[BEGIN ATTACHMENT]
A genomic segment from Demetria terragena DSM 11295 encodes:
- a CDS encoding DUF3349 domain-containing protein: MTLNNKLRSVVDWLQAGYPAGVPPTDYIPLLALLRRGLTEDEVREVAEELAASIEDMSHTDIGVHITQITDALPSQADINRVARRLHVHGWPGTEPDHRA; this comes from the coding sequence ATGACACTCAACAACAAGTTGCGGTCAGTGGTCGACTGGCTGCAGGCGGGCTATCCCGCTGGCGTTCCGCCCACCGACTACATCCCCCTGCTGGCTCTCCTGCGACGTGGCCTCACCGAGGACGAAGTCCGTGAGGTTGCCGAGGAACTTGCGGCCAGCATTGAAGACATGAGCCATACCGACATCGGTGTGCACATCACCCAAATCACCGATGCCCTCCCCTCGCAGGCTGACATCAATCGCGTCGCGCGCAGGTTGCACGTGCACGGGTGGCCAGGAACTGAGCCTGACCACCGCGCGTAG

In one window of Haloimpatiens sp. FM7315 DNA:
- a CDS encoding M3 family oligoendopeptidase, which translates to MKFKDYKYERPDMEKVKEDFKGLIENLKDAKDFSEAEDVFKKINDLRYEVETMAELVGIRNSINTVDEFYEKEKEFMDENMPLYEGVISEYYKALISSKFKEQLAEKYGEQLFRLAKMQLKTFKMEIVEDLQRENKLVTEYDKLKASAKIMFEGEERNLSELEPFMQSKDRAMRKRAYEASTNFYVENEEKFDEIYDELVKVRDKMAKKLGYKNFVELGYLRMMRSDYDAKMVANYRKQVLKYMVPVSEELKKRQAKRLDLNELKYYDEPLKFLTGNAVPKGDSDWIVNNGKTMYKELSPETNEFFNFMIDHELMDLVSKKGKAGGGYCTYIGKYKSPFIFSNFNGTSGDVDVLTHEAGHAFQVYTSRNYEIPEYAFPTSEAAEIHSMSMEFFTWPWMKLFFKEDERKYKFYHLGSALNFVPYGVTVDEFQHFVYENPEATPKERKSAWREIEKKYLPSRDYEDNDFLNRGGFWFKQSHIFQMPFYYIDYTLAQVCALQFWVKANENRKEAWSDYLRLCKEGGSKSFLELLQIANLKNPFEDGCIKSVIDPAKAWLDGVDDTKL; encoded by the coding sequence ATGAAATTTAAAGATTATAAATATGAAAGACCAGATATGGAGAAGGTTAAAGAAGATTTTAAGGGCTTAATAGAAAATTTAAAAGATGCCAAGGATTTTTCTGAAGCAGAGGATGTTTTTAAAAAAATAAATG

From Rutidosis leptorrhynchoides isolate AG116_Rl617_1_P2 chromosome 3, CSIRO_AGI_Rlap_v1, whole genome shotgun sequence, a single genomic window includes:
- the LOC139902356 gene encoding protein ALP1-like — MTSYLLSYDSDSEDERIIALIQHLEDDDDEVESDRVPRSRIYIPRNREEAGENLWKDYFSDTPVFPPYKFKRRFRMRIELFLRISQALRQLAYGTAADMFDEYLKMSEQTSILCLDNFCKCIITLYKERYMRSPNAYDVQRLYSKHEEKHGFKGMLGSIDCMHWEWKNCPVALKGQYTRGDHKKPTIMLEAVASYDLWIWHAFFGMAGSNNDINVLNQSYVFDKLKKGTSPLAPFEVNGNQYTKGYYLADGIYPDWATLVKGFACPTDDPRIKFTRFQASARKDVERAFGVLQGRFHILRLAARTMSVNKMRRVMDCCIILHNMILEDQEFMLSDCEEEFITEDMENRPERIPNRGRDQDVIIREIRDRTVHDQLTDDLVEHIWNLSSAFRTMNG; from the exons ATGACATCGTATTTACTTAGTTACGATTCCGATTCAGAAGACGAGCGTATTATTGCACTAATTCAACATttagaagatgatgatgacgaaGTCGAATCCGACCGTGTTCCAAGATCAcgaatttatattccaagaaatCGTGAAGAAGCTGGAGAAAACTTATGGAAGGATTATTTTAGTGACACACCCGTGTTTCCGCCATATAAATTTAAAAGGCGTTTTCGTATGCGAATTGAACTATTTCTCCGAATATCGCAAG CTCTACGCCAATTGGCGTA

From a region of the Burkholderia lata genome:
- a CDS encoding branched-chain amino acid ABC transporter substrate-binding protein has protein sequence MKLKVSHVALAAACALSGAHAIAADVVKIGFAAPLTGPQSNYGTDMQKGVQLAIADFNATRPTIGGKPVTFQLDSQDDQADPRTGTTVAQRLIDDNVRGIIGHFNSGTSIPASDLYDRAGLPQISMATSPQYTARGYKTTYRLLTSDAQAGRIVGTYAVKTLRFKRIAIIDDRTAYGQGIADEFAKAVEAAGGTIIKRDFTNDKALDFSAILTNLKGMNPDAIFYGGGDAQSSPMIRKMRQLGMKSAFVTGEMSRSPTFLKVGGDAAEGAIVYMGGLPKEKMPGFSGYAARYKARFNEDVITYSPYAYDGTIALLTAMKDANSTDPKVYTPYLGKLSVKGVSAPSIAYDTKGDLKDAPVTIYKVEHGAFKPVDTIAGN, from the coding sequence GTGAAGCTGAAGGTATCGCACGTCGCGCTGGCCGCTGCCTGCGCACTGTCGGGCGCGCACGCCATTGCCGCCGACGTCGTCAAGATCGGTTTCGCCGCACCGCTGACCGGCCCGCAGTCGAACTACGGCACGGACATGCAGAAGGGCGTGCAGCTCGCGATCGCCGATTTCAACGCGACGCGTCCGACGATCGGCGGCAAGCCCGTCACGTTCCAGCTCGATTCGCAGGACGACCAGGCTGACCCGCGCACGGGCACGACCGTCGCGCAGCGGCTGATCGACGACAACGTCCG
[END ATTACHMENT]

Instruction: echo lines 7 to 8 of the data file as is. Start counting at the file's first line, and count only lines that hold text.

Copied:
From a region of the Burkholderia lata genome:
- a CDS encoding branched-chain amino acid ABC transporter substrate-binding protein has protein sequence MKLKVSHVALAAACALSGAHAIAADVVKIGFAAPLTGPQSNYGTDMQKGVQLAIADFNATRPTIGGKPVTFQLDSQDDQADPRTGTTVAQRLIDDNVRGIIGHFNSGTSIPASDLYDRAGLPQISMATSPQYTARGYKTTYRLLTSDAQAGRIVGTYAVKTLRFKRIAIIDDRTAYGQGIADEFAKAVEAAGGTIIKRDFTNDKALDFSAILTNLKGMNPDAIFYGGGDAQSSPMIRKMRQLGMKSAFVTGEMSRSPTFLKVGGDAAEGAIVYMGGLPKEKMPGFSGYAARYKARFNEDVITYSPYAYDGTIALLTAMKDANSTDPKVYTPYLGKLSVKGVSAPSIAYDTKGDLKDAPVTIYKVEHGAFKPVDTIAGN, from the coding sequence GTGAAGCTGAAGGTATCGCACGTCGCGCTGGCCGCTGCCTGCGCACTGTCGGGCGCGCACGCCATTGCCGCCGACGTCGTCAAGATCGGTTTCGCCGCACCGCTGACCGGCCCGCAGTCGAACTACGGCACGGACATGCAGAAGGGCGTGCAGCTCGCGATCGCCGATTTCAACGCGACGCGTCCGACGATCGGCGGCAAGCCCGTCACGTTCCAGCTCGATTCGCAGGACGACCAGGCTGACCCGCGCACGGGCACGACCGTCGCGCAGCGGCTGATCGACGACAACGTCCG